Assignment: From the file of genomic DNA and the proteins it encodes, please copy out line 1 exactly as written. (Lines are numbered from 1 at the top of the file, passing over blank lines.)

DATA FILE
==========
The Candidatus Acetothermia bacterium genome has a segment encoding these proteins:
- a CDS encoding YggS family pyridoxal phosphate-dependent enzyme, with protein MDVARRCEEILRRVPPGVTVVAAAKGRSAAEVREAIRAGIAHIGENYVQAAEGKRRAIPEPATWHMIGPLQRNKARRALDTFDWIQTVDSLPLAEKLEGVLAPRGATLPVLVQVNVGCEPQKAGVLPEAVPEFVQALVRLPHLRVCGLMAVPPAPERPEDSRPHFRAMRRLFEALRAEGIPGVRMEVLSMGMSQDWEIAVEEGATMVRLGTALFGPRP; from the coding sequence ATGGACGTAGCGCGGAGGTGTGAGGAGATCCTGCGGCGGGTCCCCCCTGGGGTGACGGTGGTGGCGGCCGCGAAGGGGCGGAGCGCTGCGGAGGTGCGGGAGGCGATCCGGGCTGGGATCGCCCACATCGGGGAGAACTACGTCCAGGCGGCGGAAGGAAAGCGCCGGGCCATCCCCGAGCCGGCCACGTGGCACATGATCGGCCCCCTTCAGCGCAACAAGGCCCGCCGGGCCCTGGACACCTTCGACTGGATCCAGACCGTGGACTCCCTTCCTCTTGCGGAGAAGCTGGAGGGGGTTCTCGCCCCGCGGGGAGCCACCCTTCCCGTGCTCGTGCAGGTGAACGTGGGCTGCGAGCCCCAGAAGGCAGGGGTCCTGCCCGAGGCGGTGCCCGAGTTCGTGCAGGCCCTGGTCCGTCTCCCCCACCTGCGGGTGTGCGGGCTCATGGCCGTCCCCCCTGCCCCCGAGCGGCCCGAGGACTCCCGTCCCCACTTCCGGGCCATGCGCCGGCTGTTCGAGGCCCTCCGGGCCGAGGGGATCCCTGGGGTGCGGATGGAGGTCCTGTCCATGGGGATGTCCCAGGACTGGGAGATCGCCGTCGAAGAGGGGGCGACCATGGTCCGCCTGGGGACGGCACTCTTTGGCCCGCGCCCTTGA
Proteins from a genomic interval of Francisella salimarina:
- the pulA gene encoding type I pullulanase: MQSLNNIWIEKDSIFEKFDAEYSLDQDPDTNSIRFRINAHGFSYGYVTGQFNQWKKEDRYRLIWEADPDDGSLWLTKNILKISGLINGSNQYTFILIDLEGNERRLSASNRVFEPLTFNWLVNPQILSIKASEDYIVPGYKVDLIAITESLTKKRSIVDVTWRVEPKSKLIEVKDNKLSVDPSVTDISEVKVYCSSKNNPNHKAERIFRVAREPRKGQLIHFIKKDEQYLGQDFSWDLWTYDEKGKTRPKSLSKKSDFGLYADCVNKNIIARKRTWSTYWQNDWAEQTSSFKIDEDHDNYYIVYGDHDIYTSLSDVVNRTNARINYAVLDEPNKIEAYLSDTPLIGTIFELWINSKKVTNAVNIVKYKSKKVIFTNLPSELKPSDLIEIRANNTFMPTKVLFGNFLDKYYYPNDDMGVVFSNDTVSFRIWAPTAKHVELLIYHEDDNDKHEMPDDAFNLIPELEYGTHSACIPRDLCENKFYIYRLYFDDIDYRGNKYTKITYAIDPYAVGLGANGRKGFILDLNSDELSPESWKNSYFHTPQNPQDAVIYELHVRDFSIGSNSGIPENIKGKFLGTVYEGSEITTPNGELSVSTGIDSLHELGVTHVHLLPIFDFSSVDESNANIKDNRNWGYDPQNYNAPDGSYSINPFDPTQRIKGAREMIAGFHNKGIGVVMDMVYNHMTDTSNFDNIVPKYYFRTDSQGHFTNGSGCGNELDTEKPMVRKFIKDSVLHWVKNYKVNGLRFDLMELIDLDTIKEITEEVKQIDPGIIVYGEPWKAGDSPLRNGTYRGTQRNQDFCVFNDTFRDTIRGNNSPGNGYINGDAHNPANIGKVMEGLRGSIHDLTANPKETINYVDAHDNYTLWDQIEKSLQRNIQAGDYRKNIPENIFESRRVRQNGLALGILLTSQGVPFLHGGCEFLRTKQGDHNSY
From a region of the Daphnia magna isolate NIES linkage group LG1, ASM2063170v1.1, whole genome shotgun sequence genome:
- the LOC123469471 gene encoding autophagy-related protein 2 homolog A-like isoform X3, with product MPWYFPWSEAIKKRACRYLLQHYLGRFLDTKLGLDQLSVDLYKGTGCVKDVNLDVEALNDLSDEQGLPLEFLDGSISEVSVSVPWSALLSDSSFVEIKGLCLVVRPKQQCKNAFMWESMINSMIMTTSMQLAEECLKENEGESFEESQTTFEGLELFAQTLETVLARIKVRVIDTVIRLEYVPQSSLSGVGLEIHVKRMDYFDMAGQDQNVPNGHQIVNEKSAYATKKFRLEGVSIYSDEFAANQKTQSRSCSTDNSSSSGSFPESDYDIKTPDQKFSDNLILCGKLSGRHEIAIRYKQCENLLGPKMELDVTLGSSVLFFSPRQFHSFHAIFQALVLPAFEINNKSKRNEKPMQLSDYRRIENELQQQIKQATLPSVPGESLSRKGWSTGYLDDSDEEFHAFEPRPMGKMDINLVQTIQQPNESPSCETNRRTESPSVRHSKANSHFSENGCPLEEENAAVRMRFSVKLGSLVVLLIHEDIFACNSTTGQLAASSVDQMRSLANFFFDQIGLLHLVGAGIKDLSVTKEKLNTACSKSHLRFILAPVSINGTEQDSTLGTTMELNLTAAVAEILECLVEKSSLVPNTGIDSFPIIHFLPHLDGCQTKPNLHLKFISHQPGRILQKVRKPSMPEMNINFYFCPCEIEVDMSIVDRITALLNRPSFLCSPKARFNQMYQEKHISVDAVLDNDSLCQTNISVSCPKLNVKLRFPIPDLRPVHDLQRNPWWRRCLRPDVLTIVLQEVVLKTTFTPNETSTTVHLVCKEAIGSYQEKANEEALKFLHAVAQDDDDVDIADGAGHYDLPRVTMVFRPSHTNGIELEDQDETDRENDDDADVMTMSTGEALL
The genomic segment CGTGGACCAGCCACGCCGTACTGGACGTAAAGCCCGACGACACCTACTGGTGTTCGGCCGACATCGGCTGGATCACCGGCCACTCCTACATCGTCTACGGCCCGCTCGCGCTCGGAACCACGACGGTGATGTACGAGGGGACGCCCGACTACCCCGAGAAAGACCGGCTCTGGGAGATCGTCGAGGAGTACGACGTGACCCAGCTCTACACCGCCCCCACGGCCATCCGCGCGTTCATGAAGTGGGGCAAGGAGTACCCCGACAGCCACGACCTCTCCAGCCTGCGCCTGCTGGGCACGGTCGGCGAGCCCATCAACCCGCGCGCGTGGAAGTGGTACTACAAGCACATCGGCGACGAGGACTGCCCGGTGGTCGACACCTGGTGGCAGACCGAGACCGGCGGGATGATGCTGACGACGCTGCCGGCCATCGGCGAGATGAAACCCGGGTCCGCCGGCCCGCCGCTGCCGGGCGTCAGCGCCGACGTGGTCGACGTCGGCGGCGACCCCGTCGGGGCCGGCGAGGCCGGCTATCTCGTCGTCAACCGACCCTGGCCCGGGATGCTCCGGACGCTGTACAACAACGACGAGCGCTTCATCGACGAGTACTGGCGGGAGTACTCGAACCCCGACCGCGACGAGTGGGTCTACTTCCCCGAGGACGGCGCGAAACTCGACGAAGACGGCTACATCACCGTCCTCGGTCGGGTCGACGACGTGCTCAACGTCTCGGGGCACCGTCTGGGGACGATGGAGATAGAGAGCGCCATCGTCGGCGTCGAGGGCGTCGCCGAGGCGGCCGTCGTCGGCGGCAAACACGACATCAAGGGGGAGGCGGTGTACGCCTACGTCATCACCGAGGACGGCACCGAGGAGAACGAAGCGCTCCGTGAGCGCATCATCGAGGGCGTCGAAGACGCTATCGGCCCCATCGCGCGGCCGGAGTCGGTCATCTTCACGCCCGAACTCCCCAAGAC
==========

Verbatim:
The Candidatus Acetothermia bacterium genome has a segment encoding these proteins: